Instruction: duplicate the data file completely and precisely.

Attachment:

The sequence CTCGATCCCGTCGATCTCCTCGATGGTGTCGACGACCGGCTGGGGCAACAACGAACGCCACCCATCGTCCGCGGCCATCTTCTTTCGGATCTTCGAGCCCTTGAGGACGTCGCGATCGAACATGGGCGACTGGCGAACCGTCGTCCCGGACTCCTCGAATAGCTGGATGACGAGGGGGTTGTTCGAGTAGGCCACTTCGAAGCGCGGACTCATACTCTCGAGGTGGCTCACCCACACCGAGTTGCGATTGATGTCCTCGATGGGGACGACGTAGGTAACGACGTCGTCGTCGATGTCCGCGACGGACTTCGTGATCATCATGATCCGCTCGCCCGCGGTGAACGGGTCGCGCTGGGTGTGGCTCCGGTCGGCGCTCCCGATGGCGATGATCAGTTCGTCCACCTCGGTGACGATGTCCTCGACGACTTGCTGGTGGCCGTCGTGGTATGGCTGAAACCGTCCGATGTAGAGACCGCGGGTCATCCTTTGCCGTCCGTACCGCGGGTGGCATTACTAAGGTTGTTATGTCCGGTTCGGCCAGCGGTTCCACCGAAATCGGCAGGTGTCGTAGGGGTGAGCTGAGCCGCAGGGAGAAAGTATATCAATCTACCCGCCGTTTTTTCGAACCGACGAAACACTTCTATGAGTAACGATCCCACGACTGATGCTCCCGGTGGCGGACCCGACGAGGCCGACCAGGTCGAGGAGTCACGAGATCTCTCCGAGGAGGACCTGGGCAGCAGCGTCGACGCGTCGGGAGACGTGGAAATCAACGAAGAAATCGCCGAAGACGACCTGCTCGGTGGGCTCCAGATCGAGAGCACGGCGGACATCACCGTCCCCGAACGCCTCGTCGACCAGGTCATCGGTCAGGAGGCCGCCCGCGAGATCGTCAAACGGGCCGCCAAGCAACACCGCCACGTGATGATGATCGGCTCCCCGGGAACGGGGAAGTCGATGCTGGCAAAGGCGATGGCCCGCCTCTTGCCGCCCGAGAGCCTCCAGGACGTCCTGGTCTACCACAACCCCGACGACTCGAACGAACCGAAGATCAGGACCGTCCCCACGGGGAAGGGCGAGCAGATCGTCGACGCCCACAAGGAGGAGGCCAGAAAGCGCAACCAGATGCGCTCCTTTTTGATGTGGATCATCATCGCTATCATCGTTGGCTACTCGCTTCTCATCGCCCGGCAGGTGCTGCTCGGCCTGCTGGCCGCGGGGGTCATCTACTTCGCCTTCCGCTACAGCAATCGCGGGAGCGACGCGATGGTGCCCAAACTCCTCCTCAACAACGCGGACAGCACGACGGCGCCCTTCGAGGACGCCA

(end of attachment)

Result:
The sequence CTCGATCCCGTCGATCTCCTCGATGGTGTCGACGACCGGCTGGGGCAACAACGAACGCCACCCATCGTCCGCGGCCATCTTCTTTCGGATCTTCGAGCCCTTGAGGACGTCGCGATCGAACATGGGCGACTGGCGAACCGTCGTCCCGGACTCCTCGAATAGCTGGATGACGAGGGGGTTGTTCGAGTAGGCCACTTCGAAGCGCGGACTCATACTCTCGAGGTGGCTCACCCACACCGAGTTGCGATTGATGTCCTCGATGGGGACGACGTAGGTAACGACGTCGTCGTCGATGTCCGCGACGGACTTCGTGATCATCATGATCCGCTCGCCCGCGGTGAACGGGTCGCGCTGGGTGTGGCTCCGGTCGGCGCTCCCGATGGCGATGATCAGTTCGTCCACCTCGGTGACGATGTCCTCGACGACTTGCTGGTGGCCGTCGTGGTATGGCTGAAACCGTCCGATGTAGAGACCGCGGGTCATCCTTTGCCGTCCGTACCGCGGGTGGCATTACTAAGGTTGTTATGTCCGGTTCGGCCAGCGGTTCCACCGAAATCGGCAGGTGTCGTAGGGGTGAGCTGAGCCGCAGGGAGAAAGTATATCAATCTACCCGCCGTTTTTTCGAACCGACGAAACACTTCTATGAGTAACGATCCCACGACTGATGCTCCCGGTGGCGGACCCGACGAGGCCGACCAGGTCGAGGAGTCACGAGATCTCTCCGAGGAGGACCTGGGCAGCAGCGTCGACGCGTCGGGAGACGTGGAAATCAACGAAGAAATCGCCGAAGACGACCTGCTCGGTGGGCTCCAGATCGAGAGCACGGCGGACATCACCGTCCCCGAACGCCTCGTCGACCAGGTCATCGGTCAGGAGGCCGCCCGCGAGATCGTCAAACGGGCCGCCAAGCAACACCGCCACGTGATGATGATCGGCTCCCCGGGAACGGGGAAGTCGATGCTGGCAAAGGCGATGGCCCGCCTCTTGCCGCCCGAGAGCCTCCAGGACGTCCTGGTCTACCACAACCCCGACGACTCGAACGAACCGAAGATCAGGACCGTCCCCACGGGGAAGGGCGAGCAGATCGTCGACGCCCACAAGGAGGAGGCCAGAAAGCGCAACCAGATGCGCTCCTTTTTGATGTGGATCATCATCGCTATCATCGTTGGCTACTCGCTTCTCATCGCCCGGCAGGTGCTGCTCGGCCTGCTGGCCGCGGGGGTCATCTACTTCGCCTTCCGCTACAGCAATCGCGGGAGCGACGCGATGGTGCCCAAACTCCTCCTCAACAACGCGGACAGCACGACGGCGCCCTTCGAGGACGCCA